Orlando Hudson drew a walk. Cameron Maybin reached on a bunt base hit. No one stirred in the Nationals’ bullpen. Padres Manager Bud Black chose as a pinch-hitter left-hander Mark Kotsay, who on Tuesday worked a 12-pitch at-bat against Clippard.

“In hindsight, I could have had Burnett ready,” Johnson said. “But that’s Tyler Clippard. It’s hard for me to think about hooking him.”

Tuesday, Clippard had won his won his confrontation with Kotsay by feeding him changeups. Kotsay fouled off nine pitches and took two balls before he finally popped up to short. Clippard, much to his regret, abandoned the gameplan Thursday and threw Kotsay nothing but fastballs.

“I wish I had the answer,” Clippard said. “Kind of a mental lapse, I guess. I got him out the other night in a long at-bat with changeups. I felt like he might have been sitting on that pitch. It was more or less second-guessing myself, which is something you don’t need to do out there. I’ve said it all along, I’ve got to stick to my strengths.”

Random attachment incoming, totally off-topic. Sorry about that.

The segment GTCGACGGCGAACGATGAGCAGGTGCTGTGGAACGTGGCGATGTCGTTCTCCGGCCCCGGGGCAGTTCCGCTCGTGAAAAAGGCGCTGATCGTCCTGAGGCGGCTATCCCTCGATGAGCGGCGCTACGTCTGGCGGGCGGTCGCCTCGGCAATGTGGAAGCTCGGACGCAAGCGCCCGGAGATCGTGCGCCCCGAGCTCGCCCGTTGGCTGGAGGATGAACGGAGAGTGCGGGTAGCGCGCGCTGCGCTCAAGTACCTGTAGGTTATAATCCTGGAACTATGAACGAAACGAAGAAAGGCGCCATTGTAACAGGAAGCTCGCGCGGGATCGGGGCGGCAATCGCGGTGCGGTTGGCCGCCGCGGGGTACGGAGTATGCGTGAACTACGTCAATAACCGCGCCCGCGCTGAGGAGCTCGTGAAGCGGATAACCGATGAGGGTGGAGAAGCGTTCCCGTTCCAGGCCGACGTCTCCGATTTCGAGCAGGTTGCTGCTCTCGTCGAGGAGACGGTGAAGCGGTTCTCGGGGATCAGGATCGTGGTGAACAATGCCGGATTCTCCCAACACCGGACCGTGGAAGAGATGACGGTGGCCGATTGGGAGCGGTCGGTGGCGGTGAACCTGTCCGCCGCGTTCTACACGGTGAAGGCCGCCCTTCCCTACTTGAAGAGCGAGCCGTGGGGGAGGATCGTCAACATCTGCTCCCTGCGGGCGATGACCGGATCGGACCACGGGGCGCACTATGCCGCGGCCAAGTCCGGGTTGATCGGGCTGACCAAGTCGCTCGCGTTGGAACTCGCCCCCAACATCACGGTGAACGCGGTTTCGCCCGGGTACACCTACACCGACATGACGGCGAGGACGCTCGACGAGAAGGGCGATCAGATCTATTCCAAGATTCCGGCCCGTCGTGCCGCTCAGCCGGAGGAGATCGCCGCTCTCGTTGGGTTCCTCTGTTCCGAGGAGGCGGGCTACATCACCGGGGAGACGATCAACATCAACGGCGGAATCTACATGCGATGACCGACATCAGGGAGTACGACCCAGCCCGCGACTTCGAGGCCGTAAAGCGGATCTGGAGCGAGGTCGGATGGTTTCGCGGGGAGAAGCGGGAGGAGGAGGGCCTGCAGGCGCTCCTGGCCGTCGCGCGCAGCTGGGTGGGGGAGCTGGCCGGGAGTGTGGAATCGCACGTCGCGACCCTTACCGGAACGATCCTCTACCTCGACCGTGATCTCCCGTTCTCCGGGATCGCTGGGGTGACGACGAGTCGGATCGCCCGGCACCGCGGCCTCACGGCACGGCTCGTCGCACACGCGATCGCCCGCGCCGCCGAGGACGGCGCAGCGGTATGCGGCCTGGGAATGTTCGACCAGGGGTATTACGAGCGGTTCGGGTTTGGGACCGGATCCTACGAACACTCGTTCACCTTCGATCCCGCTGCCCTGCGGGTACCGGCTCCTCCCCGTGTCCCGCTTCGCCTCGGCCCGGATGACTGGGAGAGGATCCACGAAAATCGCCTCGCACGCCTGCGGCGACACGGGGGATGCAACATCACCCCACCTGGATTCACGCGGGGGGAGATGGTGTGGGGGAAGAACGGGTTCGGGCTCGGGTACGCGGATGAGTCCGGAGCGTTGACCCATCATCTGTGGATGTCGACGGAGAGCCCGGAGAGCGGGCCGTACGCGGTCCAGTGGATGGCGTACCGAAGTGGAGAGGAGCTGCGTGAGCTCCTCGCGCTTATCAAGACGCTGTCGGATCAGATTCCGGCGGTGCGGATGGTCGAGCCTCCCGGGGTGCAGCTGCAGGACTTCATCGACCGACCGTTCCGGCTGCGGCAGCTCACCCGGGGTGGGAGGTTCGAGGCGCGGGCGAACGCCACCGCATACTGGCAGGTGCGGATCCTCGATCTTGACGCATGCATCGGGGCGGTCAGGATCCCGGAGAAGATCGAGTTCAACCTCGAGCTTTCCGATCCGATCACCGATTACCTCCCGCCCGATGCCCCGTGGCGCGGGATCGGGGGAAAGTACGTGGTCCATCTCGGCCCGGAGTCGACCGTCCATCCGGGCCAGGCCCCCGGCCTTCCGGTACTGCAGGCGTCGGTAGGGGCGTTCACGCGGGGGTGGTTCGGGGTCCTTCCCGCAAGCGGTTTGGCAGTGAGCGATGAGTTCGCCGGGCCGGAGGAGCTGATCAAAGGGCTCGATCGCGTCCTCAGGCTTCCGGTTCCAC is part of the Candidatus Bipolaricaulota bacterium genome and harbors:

On the fourth pitch, Kotsay roped a double to the wall in right-center. Both runners scored, and the Nationals trailed with three outs left. Only after Clippard struck out Andy Parrino did Johnson turn to Burnett. Some Nationals believed home plate umpire Scott Barry had not given Clippard the low strike, but he blamed only himself.

“It was just poorly executed, and the pitch selection wasn’t good, either,” Clippard said. “It was kind of frustrating on my part.”

The Nationals also ran into the reality of scoring only 3.63 runs per game. They have thrived in close games, but they cannot live forever on such small margins of error. “If we keep playing these close games, somebody’s going to come up with a big hit,” first baseman Adam LaRoche said. “It happened tonight.”